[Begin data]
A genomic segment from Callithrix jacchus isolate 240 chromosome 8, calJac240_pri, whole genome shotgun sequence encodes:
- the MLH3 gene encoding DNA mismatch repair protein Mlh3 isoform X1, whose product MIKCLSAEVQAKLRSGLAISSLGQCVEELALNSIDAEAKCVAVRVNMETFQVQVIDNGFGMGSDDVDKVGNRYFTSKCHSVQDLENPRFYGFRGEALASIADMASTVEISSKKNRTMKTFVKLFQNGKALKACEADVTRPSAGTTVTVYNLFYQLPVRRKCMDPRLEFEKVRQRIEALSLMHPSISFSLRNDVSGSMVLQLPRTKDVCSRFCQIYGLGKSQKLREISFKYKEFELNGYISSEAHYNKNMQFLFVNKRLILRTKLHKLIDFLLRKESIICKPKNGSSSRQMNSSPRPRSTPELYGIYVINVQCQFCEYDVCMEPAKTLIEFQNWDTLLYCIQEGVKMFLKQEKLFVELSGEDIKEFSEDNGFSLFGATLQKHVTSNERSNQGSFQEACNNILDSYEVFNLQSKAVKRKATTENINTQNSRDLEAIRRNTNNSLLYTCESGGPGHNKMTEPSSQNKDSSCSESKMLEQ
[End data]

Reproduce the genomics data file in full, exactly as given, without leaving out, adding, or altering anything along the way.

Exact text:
A genomic segment from Callithrix jacchus isolate 240 chromosome 8, calJac240_pri, whole genome shotgun sequence encodes:
- the MLH3 gene encoding DNA mismatch repair protein Mlh3 isoform X1, whose product MIKCLSAEVQAKLRSGLAISSLGQCVEELALNSIDAEAKCVAVRVNMETFQVQVIDNGFGMGSDDVDKVGNRYFTSKCHSVQDLENPRFYGFRGEALASIADMASTVEISSKKNRTMKTFVKLFQNGKALKACEADVTRPSAGTTVTVYNLFYQLPVRRKCMDPRLEFEKVRQRIEALSLMHPSISFSLRNDVSGSMVLQLPRTKDVCSRFCQIYGLGKSQKLREISFKYKEFELNGYISSEAHYNKNMQFLFVNKRLILRTKLHKLIDFLLRKESIICKPKNGSSSRQMNSSPRPRSTPELYGIYVINVQCQFCEYDVCMEPAKTLIEFQNWDTLLYCIQEGVKMFLKQEKLFVELSGEDIKEFSEDNGFSLFGATLQKHVTSNERSNQGSFQEACNNILDSYEVFNLQSKAVKRKATTENINTQNSRDLEAIRRNTNNSLLYTCESGGPGHNKMTEPSSQNKDSSCSESKMLEQ